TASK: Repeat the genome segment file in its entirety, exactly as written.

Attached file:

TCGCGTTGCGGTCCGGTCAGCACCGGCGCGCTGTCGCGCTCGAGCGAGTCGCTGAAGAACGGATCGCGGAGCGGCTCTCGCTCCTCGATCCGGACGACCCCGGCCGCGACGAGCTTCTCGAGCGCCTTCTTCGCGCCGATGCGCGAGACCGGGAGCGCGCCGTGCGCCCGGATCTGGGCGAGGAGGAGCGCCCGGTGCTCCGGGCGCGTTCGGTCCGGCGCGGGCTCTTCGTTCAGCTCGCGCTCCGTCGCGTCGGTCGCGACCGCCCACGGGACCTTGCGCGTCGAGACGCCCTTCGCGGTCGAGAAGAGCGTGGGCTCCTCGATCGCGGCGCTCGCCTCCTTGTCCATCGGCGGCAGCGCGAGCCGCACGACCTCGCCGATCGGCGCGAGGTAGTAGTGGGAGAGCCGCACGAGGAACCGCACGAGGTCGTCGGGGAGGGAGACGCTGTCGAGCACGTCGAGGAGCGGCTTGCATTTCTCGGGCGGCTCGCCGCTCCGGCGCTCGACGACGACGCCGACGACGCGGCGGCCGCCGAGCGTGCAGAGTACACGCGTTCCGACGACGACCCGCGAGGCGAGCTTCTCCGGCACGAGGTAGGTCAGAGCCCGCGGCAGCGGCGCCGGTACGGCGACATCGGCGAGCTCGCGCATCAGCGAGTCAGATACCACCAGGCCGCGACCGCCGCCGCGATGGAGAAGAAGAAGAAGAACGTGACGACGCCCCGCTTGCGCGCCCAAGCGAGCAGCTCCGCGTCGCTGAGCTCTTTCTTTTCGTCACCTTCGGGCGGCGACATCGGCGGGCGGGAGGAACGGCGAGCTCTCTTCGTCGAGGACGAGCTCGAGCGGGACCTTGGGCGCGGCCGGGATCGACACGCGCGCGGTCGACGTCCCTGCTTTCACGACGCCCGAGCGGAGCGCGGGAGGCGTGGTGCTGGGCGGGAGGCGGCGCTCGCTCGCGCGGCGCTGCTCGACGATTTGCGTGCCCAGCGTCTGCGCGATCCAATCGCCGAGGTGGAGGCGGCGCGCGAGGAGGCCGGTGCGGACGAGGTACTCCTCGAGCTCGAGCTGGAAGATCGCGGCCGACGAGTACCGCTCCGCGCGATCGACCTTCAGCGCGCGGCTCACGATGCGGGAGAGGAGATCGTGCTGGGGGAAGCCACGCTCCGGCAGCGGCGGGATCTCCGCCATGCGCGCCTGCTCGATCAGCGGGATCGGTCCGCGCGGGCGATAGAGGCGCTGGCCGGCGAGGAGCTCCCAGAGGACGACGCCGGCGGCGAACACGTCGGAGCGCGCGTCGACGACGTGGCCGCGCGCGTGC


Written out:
TCGCGTTGCGGTCCGGTCAGCACCGGCGCGCTGTCGCGCTCGAGCGAGTCGCTGAAGAACGGATCGCGGAGCGGCTCTCGCTCCTCGATCCGGACGACCCCGGCCGCGACGAGCTTCTCGAGCGCCTTCTTCGCGCCGATGCGCGAGACCGGGAGCGCGCCGTGCGCCCGGATCTGGGCGAGGAGGAGCGCCCGGTGCTCCGGGCGCGTTCGGTCCGGCGCGGGCTCTTCGTTCAGCTCGCGCTCCGTCGCGTCGGTCGCGACCGCCCACGGGACCTTGCGCGTCGAGACGCCCTTCGCGGTCGAGAAGAGCGTGGGCTCCTCGATCGCGGCGCTCGCCTCCTTGTCCATCGGCGGCAGCGCGAGCCGCACGACCTCGCCGATCGGCGCGAGGTAGTAGTGGGAGAGCCGCACGAGGAACCGCACGAGGTCGTCGGGGAGGGAGACGCTGTCGAGCACGTCGAGGAGCGGCTTGCATTTCTCGGGCGGCTCGCCGCTCCGGCGCTCGACGACGACGCCGACGACGCGGCGGCCGCCGAGCGTGCAGAGTACACGCGTTCCGACGACGACCCGCGAGGCGAGCTTCTCCGGCACGAGGTAGGTCAGAGCCCGCGGCAGCGGCGCCGGTACGGCGACATCGGCGAGCTCGCGCATCAGCGAGTCAGATACCACCAGGCCGCGACCGCCGCCGCGATGGAGAAGAAGAAGAAGAACGTGACGACGCCCCGCTTGCGCGCCCAAGCGAGCAGCTCCGCGTCGCTGAGCTCTTTCTTTTCGTCACCTTCGGGCGGCGACATCGGCGGGCGGGAGGAACGGCGAGCTCTCTTCGTCGAGGACGAGCTCGAGCGGGACCTTGGGCGCGGCCGGGATCGACACGCGCGCGGTCGACGTCCCTGCTTTCACGACGCCCGAGCGGAGCGCGGGAGGCGTGGTGCTGGGCGGGAGGCGGCGCTCGCTCGCGCGGCGCTGCTCGACGATTTGCGTGCCCAGCGTCTGCGCGATCCAATCGCCGAGGTGGAGGCGGCGCGCGAGGAGGCCGGTGCGGACGAGGTACTCCTCGAGCTCGAGCTGGAAGATCGCGGCCGACGAGTACCGCTCCGCGCGATCGACCTTCAGCGCGCGGCTCACGATGCGGGAGAGGAGATCGTGCTGGGGGAAGCCACGCTCCGGCAGCGGCGGGATCTCCGCCATGCGCGCCTGCTCGATCAGCGGGATCGGTCCGCGCGGGCGATAGAGGCGCTGGCCGGCGAGGAGCTCCCAGAGGACGACGCCGGCGGCGAACACGTCGGAGCGCGCGTCGACGACGTGGCCGCGCGCGTGC